After a previously owned spongy and soft Deauville it took me a while to get to grips with the much more aggressive Aprilia twin and rode it almost exclusively in Touring mode, Sports being just too sharp. But after a bit of regaining my confidence (the Deaulville was the result of a back injury caused by a SMIDSY incident) I am now in Sports mode all the time, and the engine is great, easy to control and no issues at all in the wet or in sub zero winter conditions, Revs and pulls well around the clock great.
Over 20000 miles in 3 years with regular servicing, new tyres and recently snapped throttle cable, the bike is out all year round all weathers no issues at all.
Nothing major in 3 years, starts and goes as you would want it.
Lets face it not a lot of equipment, the digital dash, fly-by-wire throttle and ABS all work well.
Buying experience: Bought from a local dealer who had ridden it to Assen for the Superbikes race, so I got a very nearly new bike for substantially less than a brand shiny new one. Well happy.
I have ridden fast bikes, fun bikes and big heavy cruisers. My last bike was a Honda Deauville, don't judge me a bike accident left me with back trouble and the big soft Deauville was great. But my back is getting better and although I had plans to upgrade next year I borrowed a shiver while mine was being serviced, Stupidly. The shover is a bike that would never appeal to me, too hard and sporty, too naked, too Italian. I love it, from the first ride I enjoyed the torque, the response and the feedback, it was fun. Each ride brings a big stupid grin to my face, the riding position is upright, and even my 6'4"'s are comfortable, no leg cramps, no wrist pain and no back pain. The handling is good, not nervous or fidgety but planted and willing to do what you it too. Best of all is the engine, you honestly can't beat a torquey twin, don't get me wrong I loved my old ZZR1100 but this is different it a lovely smooth eager pull round most of the rev range. This is a great bike, its not going to lose you your license either, you can have a big grin on your face every day, very good package.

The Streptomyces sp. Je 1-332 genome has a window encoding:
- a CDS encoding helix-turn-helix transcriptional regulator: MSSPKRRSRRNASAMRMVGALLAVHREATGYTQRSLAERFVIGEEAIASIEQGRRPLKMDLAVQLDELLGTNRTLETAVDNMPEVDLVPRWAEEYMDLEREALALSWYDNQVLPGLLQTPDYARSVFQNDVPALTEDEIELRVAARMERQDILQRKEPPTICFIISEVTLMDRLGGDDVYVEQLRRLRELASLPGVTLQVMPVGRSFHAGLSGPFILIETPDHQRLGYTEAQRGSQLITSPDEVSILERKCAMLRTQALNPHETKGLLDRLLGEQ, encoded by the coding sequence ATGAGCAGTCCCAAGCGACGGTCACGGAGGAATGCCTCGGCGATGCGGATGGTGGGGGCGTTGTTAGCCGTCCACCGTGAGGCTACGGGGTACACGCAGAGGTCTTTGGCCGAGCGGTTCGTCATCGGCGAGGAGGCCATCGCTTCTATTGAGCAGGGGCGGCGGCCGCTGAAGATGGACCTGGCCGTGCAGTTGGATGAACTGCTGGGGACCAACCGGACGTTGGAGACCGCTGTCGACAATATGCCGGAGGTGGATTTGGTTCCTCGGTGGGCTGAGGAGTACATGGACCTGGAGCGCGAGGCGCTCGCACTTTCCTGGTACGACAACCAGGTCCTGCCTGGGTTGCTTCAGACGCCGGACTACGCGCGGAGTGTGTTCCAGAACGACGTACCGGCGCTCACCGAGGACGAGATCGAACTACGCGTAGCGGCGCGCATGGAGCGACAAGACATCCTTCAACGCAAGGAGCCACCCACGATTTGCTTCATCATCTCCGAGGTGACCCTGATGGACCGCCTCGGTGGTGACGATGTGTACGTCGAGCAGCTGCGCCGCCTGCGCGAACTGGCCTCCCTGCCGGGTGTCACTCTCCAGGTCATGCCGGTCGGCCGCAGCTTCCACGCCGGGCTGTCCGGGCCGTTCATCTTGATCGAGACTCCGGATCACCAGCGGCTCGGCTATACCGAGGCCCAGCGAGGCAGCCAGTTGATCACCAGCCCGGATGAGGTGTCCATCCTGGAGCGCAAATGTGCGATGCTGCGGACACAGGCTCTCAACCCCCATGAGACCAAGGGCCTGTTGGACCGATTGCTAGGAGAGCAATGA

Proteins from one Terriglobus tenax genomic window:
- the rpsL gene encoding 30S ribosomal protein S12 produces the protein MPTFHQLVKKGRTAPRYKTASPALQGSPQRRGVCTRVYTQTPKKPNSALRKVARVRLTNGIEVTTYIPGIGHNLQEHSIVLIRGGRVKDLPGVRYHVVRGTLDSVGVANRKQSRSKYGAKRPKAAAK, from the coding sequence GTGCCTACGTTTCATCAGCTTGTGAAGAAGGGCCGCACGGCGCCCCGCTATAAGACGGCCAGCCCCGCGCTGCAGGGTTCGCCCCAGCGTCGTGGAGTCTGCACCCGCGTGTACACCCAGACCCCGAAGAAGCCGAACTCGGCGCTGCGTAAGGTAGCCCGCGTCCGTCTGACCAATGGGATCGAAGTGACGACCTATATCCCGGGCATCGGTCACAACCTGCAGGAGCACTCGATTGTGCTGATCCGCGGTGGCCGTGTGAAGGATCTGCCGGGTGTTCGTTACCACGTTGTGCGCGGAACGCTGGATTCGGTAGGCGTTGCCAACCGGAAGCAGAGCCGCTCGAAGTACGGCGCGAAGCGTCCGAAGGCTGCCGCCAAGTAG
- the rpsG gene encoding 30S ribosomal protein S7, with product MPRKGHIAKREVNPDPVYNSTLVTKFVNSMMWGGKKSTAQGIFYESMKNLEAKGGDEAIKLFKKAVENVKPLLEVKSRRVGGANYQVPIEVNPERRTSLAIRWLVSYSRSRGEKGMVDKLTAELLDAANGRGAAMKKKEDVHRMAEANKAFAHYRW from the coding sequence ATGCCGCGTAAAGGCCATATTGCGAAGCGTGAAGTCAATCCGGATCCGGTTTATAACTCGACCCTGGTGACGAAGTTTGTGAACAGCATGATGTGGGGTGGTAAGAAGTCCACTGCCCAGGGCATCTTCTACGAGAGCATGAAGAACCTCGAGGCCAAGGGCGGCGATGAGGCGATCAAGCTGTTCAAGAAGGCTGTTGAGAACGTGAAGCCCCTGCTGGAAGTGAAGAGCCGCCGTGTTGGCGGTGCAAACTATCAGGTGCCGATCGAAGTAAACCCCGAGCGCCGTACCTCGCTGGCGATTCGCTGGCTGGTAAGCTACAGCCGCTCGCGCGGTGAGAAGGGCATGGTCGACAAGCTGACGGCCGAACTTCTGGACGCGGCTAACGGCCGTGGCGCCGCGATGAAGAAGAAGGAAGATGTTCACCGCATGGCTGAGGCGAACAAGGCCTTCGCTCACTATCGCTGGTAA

Went down from a sportsbike to an all-rounder for commuting in all weathers. Whilst the differences in performance were to be expected, the poor handling has been a real surprise. My bike is virtually new but has a Jerky throttle response and the handling on the front has no feeling and is very light. Make sure you test ride before you buy one - I stupidly didn't. Whilst it has handled long trips with no problem it is actually the commuting which has been disappointing.
Love it; having had many a bike from all genres I think I’ve settled on a bike to suit my every need. On normal road surfaces it handles the bumps incredibly well when I get somewhere I feel I’ve ridden there as opposed to bounced there as can be the case on some very track orientated modern bikes. The engine and multiple mapping modes are new to me but I’m loving choices. It corners beautifully and inspires confidence whatever the situation. If I had to find a niggle it would be that filling it up is slow as the fuel pump nozzle only goes in a very short way and the fuel light is coming on too early I sometimes have the light come on and then get less than 10L in(maybe I’m doing it wrong). Ace bike though.
As soon as I saw the new style I loved it and wanted it. One the most perfect bikes I have rode great value for money. The finish is only let down by the decals on the rear panels. The three modes on the engine are easy to select.I love the sport mode it makes the bike so keen.The rain mode is a real safety bonus and it softens the power to allow safe cornering in dodgy conditions. I use it all year round to commute and fun rides the finish has stood up well to the last winter. Is there anything I would change? Yes just give the rear panels a better finish with decals and that's it.
just bought the new shiver after passing my test 2 weeks ago. I wanted something with a bit of poke and not a sports bike and the shiver has delivered. Plenty of usable power thats very predictable, great first big bike!!